Environment and green technology projects funded

Early-career researchers working to address global environment and climate-change issues were among the 10 University of Adelaide projects awarded as part of the Australian Research Council’s Discovery Early Career Research Award scheme.

Students at the University of Adelaide's North Terrace campus

Dr Shervin Kabiri, a Mortlock Fellow from the University’s School of Agriculture, Food and Wine, was awarded almost $400,000 to study how perfluorinated chemicals (PFAS), such as those present in some cleaning products and non-stick cookware, damage human and environmental health.

Her research will lead to new insights into PFAS chemicals’s sorbent behaviour in soils and the development of site-specific remediation strategies that can be employed by industry and government agencies.

“The University of Adelaide leads globally transformative research that overcomes complexity, drives change, and creates value for a more sustainable future,” said Deputy Vice-Chancellor (Research) Professor Anton Middelberg.

“We are also committed to creating opportunities at our institution for early-career researchers to make an impact on the most challenging issues facing our world, a fact which is proven by this investment from the Australian Research Council.”

The University was awarded a combined total of more than $4 million in three-year grants, with other projects including those with implications for green-fuel production, carbon reduction, improved battery technology and renewable-energy storage, resource acquisition, water asset monitoring, communication technologies, and improvements to object-tracking in video monitoring.

The full list of University of Adelaide recipients include:

Dr Xiaowan Bai was awarded $350,237 to investigate ways of converting carbon dioxide to high value-added fuels and chemicals.

Dr Daniel Headland was awarded $446,700 to study practical applications of terahertz waves, such as non-invasive standoff sensing and self-aligning wireless links.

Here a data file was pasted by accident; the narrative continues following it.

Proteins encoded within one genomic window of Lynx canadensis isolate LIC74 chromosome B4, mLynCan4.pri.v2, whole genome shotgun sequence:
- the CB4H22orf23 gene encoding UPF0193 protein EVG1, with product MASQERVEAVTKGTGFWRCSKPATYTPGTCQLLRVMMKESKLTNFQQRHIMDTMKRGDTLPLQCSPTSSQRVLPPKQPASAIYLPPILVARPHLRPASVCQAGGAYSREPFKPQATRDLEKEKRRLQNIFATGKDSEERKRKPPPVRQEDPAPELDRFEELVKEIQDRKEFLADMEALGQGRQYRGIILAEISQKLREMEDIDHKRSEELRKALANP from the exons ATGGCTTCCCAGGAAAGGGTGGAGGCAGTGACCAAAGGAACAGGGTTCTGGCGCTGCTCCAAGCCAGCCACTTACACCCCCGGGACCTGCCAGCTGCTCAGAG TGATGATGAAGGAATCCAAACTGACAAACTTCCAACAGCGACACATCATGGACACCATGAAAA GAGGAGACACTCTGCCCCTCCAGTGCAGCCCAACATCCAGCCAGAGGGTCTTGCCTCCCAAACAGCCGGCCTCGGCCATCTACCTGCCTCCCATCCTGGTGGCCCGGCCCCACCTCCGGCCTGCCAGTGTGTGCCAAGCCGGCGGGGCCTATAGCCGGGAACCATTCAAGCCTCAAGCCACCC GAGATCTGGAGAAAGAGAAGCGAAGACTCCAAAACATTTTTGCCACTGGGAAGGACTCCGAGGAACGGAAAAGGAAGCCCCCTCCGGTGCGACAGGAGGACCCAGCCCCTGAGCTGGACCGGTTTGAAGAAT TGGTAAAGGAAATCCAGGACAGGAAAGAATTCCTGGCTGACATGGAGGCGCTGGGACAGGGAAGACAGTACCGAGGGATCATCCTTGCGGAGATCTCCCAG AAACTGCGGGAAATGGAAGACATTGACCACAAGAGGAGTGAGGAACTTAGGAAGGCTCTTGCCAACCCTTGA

Dr Shervin Kabiri was awarded $398,945 to examine the behaviour of PFAS chemicals in soil and waterways to inform strategies for environmental remediation.

Dr Haobo Li was awarded $439,237 to design highly active, specifically selective, satisfactorily stable catalysts based on advanced ionic compound materials for carbon dioxide electroreduction.

Dr Huan Li was awarded $432,237 to design aluminium-sulfur battery technology with efficient electrode materials and low-cost electrolytes capable of high levels of energy storage.

Dr Jacob Mulder was awarded $361,000 to test the hypothesis that low-temperature fluids can transport metals form new mineral deposits in sedimentary basins.

Dr Jack Valmadre was awarded $366,000 to investigate how object tracking in computer vision can be improved by new paradigms for algorithm design.

Dr Wei Zeng was awarded $388,673 to improve detection of cracks in water networks by exploiting unused underground optical fibre cables.

Dr Shilin Zhang was awarded $473,847 to develop room-temperature liquid metal batteries by employing liquid sodium-potassium alloy, to overcome safety issues intrinsic to the prevalent solid metal anodes in battery technology.

Dr Huayang Zhang was awarded $421,117 to develop a photoelectrochemical cell for photoelectric conversion and green hydrogen production by using solar power as the only energy input.

Tagged in featured story, ARC, Discovery Early Career Research Award